Craig Anderson's excellent play in goal was a big reason for the Senators' success. (Francois Lacasse/Getty Images)
By Allan Muir
Peter Budaj, Michael Blunden, Jeff Halpern and Gabriel Dumont weren't the players expected to lead the Montreal Canadiens to playoff glory.
So really, who can be surprised they didn't?
Missing their starting goalie, their captain, one of their top forwards and a heart-and-soul winger, the half-staffed Canadiens were no match for the Ottawa Senators Thursday night. They bowed meekly, 6-1, in the decisive Game 5 of their first-round playoff series.
The Sens now await the results of the other quarter-final series, but likely will face the Pittsburgh Penguins, who took a 3-2 series lead after shutting out the New York Islanders tonight.
Some thoughts and observations on this elimination game:
GAME 5: Recap | Boxscore | Highlights | Complete postseason schedule
• While the Habs struggled with their patchwork lineup, it might have been Ottawa's own string of catastrophic injuries that best prepared them to knock off Montreal. Back in February, playing without Craig Anderson, Erik Karlsson and Jason Spezza, the Sens were written off as a likely lottery team. But thanks to some Adams-worthy coaching from Paul MacLean and a cast of quick, hard-working callups from the minors like Eric Gryba, Jean-Gabriel Pageau and Mika Zibanejad, Ottawa managed to battle its way to a surprising playoff berth. And as the wounded slowly returned to their lineup, the kids shifted down the roster, providing a level of energetic depth that the Canadiens simply couldn't match.
• It was a game that could be summed up by two shots. At one end, Ottawa's Craig Anderson stared down Rene Bourque and made a sensational glove save on his point-blank shot just a minute into the contest, letting the Habs know just what they were up against. Just more than a minute later, Peter Budaj fed a fat rebound of Matt Kassian's soft point shot directly into the slot, where it was picked up by Zack Smith and cashed in for Ottawa's first goal. On a night when the Habs needed a superlative effort from their backup just to stay alive, it was instantly clear that Budaj's nerves had gotten the best of him. By the time Cory Conacher made it 2-0 on another misplay by the Montreal goalie 10 minutes later, the game was essentially over.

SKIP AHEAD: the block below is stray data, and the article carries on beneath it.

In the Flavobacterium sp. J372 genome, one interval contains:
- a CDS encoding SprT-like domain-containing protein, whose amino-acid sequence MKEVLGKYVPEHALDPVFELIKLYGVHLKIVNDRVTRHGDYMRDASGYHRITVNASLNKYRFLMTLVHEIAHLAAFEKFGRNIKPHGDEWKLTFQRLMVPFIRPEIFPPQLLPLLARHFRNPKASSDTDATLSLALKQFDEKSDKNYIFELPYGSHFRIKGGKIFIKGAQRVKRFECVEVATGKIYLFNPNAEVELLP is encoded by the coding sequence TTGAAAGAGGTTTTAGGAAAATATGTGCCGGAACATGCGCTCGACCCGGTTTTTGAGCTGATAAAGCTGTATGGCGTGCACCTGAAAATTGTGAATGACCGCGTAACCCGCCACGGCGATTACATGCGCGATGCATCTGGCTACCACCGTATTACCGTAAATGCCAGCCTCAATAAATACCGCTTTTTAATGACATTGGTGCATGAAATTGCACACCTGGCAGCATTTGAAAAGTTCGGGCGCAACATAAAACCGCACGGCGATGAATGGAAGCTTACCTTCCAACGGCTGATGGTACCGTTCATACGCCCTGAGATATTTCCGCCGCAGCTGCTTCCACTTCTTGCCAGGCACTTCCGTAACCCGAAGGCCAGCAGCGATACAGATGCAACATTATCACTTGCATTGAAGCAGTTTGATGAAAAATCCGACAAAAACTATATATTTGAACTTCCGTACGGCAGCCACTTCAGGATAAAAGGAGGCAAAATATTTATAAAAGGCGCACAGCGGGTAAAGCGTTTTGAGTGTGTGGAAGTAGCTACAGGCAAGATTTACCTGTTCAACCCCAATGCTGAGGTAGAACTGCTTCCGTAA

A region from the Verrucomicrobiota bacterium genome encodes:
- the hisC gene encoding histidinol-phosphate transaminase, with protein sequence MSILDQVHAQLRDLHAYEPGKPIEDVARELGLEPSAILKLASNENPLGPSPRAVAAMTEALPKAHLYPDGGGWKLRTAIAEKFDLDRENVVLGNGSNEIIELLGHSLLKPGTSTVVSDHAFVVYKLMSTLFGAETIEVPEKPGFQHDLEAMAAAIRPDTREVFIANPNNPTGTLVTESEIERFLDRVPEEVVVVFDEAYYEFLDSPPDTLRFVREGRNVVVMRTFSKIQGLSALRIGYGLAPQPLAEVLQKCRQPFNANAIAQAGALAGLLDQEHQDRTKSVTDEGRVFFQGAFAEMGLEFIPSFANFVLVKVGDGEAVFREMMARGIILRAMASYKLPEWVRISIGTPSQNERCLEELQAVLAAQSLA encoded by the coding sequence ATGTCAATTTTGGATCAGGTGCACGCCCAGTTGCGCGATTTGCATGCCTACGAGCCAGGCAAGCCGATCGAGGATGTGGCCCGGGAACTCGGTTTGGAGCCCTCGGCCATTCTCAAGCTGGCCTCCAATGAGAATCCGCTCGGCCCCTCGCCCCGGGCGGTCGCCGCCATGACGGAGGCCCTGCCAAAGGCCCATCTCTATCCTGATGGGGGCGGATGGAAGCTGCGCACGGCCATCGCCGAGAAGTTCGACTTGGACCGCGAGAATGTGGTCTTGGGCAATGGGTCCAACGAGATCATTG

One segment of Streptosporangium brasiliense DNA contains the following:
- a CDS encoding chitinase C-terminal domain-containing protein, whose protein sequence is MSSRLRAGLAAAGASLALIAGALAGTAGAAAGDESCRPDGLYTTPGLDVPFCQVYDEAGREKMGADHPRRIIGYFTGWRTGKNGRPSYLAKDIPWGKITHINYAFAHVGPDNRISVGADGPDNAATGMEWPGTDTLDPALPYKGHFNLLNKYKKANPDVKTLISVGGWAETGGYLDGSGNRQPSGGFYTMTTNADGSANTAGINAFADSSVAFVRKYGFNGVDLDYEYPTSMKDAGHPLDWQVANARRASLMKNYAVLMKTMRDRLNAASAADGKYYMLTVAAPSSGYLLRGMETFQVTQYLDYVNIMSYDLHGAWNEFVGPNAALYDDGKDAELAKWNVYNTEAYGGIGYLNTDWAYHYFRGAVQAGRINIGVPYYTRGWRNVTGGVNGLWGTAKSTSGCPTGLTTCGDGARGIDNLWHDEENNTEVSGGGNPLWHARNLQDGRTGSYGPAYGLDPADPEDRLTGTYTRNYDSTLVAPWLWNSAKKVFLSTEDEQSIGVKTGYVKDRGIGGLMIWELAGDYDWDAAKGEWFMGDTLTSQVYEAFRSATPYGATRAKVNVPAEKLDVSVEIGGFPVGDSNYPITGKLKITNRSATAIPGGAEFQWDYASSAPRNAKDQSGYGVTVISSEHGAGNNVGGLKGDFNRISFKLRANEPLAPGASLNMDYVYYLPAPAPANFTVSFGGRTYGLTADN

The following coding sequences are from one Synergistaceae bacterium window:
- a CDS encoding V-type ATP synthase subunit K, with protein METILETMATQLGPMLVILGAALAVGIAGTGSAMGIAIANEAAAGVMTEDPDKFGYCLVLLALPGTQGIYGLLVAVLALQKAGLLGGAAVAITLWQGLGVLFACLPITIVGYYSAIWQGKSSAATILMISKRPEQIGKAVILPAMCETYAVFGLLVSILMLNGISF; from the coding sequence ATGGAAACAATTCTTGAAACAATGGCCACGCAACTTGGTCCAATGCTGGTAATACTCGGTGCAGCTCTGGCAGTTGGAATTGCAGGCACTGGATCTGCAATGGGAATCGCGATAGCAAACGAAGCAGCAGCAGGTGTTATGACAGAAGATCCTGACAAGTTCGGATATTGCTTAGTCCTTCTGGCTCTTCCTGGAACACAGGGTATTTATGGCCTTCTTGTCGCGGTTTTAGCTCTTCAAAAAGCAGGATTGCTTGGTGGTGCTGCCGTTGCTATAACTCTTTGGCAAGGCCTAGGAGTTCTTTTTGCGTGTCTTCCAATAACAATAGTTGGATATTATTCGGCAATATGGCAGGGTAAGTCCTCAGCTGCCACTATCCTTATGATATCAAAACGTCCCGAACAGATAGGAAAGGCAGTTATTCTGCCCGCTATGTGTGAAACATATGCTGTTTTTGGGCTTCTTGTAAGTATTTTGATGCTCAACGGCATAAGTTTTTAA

• You can't overstate the impact of Anderson in this series. He finished with a .950 save percentage. At that rate, the Canadiens, who fired 180 shots in the series, would have had to take another 200 shots -- an average of 76 shots per game -- to match Ottawa's series goal output. His ability to deaden rebounds and wrap them up killed Montreal's chances to score on the second chances that were being tossed around like Halloween candy at the other end of the rink by Carey Price and Budaj.
• Feel free to go as deep into the advanced analytics as you like. Here's the one statistic that tells the story of this series: Over the five games, the Canadiens were outscored in the third period 12-0. Again, Ottawa scored 12 times, including three tonight. Montreal? Zip. Zero. Not one single goal scored in the frame where most playoff games are decided. You can parse out the blame however you want: a red-hot Anderson, a struggling Canadiens power play, Ottawa's ability to shut it down in the clutch. Ultimately, that failure is the one that cost them the series.
• While we're looking at the numbers, here's another one to tuck away. Ottawa was 3-for-5 on the power play tonight, and while all of them were scored in what was essentially garbage time in the third, the confidence they picked up might come in handy in the next round. Even with Erik Karlsson manning the point, the Sens looked out of sync with the extra man through the first four games, scoring just three goals on 20 chances. For them to compete against their next opponent, special teams success will be critical.
• Habs fans will argue this one could have swung on the breaks. Probably not, because Ottawa clearly was the better team over the five games. Still, there were moments when the game was up for grabs. It would have been interesting, for example, to see what would have happened if Colby Armstrong had found twine instead of steel on a shorthanded bid midway through the second period with the score still 2-1 for Ottawa. Just two minutes later, Erik Condra picked up the puck deep in his own zone on the penalty kill and lugged it into the Montreal zone. Kyle Turris, who drove the net as the trailer, was shoved into Budaj by a backchecking Tomas Plekanec. He was still laying in the crease when Condra's shot bounced off his hip and into the net for the backbreaking third goal. Here's the explanation Toronto offered for calling it a good goal, courtesy NHL.com.
• Already hearing chatter that this loss will cost Michel Therrien his job. I don't buy that for a moment. He brought the Habs from 15th in the conference to second in one year, and had a litany of injuries to deal with in this round. If the players don't like him, tough. He's coming back.